Sunday, July 16, 2006

 
Ten Men Workin'
Whenever I read a dire neo-con op-ed rant concerning the dangers of a More Powerful China (usually with an arrestingly original title such as "The Sleeping Dragon Awakes," "Tickling the Dragon's Tail," "Dragon Rising," or maybe "Nudging the Grumpy Drowsy Vampire Panda" - nah, I made that one up) I wonder if these pundits have actually seen how it really works here. Or doesn't work. Or sort of works. As in, I'm supposed to fret about a menacing world power that doesn't even have the infrastructure to deliver and install an air conditioner efficiently?
More than a month ago, C ordered an air conditioner that was:
1. On sale;
2. A bargain because the sale supposedly only lasted one day.
No 2 was revealed as a blatant lie when she returned a week later to complain in person that it hadn't been delivered and installed (multiple phone calls were to no avail) and found the same model still "on sale" and was told by another clerk that the sale was only for that day.
Complaints to clerks and managers resulted in not much at all because of what is commonly explained to me as the "saving face" factor. Loosely translated: no one wants to take responsibility in case they fail the mission and lose face. I know that Chinese are historically justified in their fear and suspicion of Japan (except when it comes to Japanese cell phones, cars, porn and cameras) but they might do well to take a cue and simply suck it up and learn to save face after losing it by publicly apologizing and then, in extreme circumstances, killing themselves.
Which is what I began fantasizing about after listening to her end of the umpteenth phone call followed by an explanation that we had to hang around the apartment all day on the remote chance that either the air conditioning service people or magic electrical appliance fairies would miraculously appear to make everything right.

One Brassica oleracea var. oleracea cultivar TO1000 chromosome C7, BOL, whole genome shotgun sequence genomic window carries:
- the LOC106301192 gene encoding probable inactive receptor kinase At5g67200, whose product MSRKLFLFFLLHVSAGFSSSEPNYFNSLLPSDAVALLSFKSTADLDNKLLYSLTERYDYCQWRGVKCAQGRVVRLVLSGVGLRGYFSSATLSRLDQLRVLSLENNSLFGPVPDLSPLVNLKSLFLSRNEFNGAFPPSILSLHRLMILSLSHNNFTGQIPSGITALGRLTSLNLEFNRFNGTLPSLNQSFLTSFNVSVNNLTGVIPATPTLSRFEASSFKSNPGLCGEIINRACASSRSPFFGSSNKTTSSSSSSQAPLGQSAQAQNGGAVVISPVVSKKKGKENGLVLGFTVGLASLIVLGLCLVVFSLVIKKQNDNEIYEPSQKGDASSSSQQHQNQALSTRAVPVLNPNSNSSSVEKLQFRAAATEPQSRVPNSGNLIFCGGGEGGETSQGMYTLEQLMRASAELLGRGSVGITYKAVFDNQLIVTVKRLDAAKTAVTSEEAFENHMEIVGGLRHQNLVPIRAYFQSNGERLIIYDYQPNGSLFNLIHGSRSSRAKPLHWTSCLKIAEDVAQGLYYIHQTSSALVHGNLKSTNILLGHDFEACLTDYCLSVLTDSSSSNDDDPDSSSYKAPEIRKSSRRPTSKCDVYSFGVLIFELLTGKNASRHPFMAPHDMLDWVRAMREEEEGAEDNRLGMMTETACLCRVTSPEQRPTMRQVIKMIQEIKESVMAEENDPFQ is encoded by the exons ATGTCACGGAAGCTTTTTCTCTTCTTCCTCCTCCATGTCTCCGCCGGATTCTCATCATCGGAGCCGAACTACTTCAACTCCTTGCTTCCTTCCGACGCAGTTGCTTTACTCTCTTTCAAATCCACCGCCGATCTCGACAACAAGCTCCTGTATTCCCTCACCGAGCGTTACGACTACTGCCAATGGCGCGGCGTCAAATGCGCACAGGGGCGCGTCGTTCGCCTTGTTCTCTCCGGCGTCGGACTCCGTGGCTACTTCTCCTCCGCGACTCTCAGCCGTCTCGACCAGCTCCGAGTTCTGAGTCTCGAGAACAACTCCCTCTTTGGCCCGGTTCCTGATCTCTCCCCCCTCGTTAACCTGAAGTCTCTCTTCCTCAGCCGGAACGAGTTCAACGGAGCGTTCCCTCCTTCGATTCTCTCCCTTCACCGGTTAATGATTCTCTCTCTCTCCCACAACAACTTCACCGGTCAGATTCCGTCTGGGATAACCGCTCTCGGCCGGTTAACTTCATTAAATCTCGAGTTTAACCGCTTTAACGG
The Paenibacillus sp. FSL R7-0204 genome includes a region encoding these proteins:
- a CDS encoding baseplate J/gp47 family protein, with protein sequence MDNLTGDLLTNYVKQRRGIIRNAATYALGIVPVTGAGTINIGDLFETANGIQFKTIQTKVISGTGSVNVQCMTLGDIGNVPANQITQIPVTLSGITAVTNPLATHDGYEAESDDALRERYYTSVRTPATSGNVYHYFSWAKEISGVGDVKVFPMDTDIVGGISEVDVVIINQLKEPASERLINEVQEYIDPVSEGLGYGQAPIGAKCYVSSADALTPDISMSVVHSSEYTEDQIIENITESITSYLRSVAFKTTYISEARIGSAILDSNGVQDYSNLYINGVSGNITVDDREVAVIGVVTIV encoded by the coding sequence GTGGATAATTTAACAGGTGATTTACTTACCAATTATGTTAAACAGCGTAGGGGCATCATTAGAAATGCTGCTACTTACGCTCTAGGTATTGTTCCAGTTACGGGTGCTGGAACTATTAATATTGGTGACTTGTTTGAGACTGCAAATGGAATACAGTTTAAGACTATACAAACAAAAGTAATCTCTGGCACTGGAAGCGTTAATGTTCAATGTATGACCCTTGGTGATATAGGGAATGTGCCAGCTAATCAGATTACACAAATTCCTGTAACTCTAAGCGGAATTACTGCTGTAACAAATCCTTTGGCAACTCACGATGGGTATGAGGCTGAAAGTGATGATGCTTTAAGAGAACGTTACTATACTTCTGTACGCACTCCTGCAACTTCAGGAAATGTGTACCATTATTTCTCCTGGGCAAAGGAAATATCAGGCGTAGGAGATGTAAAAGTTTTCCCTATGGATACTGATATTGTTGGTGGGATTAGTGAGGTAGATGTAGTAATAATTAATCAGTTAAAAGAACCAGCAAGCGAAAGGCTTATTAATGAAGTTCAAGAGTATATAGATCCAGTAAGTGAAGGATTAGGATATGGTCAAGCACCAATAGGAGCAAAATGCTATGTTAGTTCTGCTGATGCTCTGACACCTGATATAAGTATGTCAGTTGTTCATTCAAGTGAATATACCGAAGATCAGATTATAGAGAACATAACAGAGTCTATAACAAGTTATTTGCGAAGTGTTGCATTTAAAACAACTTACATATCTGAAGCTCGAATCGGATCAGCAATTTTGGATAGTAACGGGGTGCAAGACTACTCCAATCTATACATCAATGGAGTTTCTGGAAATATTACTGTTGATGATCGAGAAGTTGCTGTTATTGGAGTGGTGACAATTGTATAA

It all came to a head on Sunday when she got a call at 9am from, not fairies, but a delivery guy who first said they wouldn't be there because it was raining and, after prolonged negotiations, caved but wanted to know what bus to take to get to the apartment.
"Ask your boss!" she told him. "I don't know. And I am not paid to know."
It's moments like that when I fall in love all over again.
"These guys are hauling an air conditioner and compressor on a bus to get here?" I asked. "Don't they have a delivery truck?"
"This is China. This is how China works," she replied.
"So if Hu Jintao or Wen Jiabao decides to 'deliver' a ballistic missile to, say, Silcon Valley, or more likely Taiwan, they are going to use a bus or maybe a fishing boat?"
"Maybe a fishing boat," she said.
Four hours later, just as she was telling me I was a "naughty, naughty cowboy" and "too big" and tying me up with silk scarv...wait, that's a different blog, anyway I mean, as we were about to give up and leave for lunch the doorbell rang. It was the delivery men with about 112 cubic feet of cardboard, hoses and tool bags.